We found two spare seats in amongst the main fans (not the hooligans – they take the upper tier, strangely) and crossed our fingers that we would see a decent match. River Plate are a huge team in Argentinian football but they have really struggled this season and were in the bottom three at the start of the evening and, having sacked their manager the week before, their chances of getting anything against table-topping Godoy Cruz seemed remote. However, they somehow managed to win 2-1, coming from a goal behind and scoring twice in two minutes in the second half which caused the River Plate fans to go absolutely mental and at one point the stand we were in was literally rocking – bouncing up and down gently under the rhythmic jumping of the jubilant supporters. It was one of the best games I’ve ever seen as a neutral and I think that Annika would admit that even she ‘didn’t hate it’ at times! I’m going to write a full match report for my other website, therealfacup.co.uk, in due course if anyone is interested in the more gory details of the game and I also got a couple of good videos of the fans (of which I am now one of course!) in good voice.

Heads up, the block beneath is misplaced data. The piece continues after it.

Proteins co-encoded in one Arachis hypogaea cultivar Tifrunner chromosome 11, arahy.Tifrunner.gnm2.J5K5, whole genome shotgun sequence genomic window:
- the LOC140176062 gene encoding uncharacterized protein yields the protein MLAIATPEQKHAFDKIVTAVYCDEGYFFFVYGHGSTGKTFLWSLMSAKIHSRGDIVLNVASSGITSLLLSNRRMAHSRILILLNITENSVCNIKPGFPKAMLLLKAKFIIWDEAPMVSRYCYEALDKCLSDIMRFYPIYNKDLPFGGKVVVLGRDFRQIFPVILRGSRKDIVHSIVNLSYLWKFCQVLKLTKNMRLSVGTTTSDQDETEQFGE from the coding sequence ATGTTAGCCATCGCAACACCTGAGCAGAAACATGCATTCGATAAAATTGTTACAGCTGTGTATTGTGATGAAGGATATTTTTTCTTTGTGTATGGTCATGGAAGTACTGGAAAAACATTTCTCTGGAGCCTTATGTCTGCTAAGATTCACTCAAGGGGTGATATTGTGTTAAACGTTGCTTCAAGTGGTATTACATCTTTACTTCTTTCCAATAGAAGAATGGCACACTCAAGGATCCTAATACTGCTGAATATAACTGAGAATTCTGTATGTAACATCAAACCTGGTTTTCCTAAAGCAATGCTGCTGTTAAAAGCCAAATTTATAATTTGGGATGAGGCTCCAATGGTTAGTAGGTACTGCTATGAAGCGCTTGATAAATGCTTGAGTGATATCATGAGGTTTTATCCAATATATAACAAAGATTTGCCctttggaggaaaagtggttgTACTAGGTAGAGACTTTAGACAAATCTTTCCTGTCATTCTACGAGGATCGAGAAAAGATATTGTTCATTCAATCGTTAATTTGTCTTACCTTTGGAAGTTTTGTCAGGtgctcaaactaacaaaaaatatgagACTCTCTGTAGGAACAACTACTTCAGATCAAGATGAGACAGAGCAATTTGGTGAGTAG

Sunday is market day in the San Telmo area of town so that was where we headed when we eventually woke up the next morning. The weather was beautiful and warm and we spent almost the whole day wandering around the market stalls and shops. I bought some old football stickers from previous World Cups (Nelson Vivas is my favourite!) and Annika picked up a new Panama hat but there was plenty more we’d like to have bought if it wasn’t for the fact that our bags are already very heavy. Exhausted once again, we altered our plan of eating on the cheap by cooking at home and went for a meal at another very popular parilla – La Brigada this time. We ordered the rib eye of beef but the waiter said that was only enough for one person so we changed to what they call ‘baby beef’. At 850g it was our biggest challenge yet and, when the waiter cut it using a spoon (to prove a point regarding tenderness we assume – they do have knives here – bloody great weapon-style ones!) at our table, confidence was high that we could do it. We did do it but boy was it a struggle in the end! 425g of meat each – plus a salad and chips. Health is a thing of the past.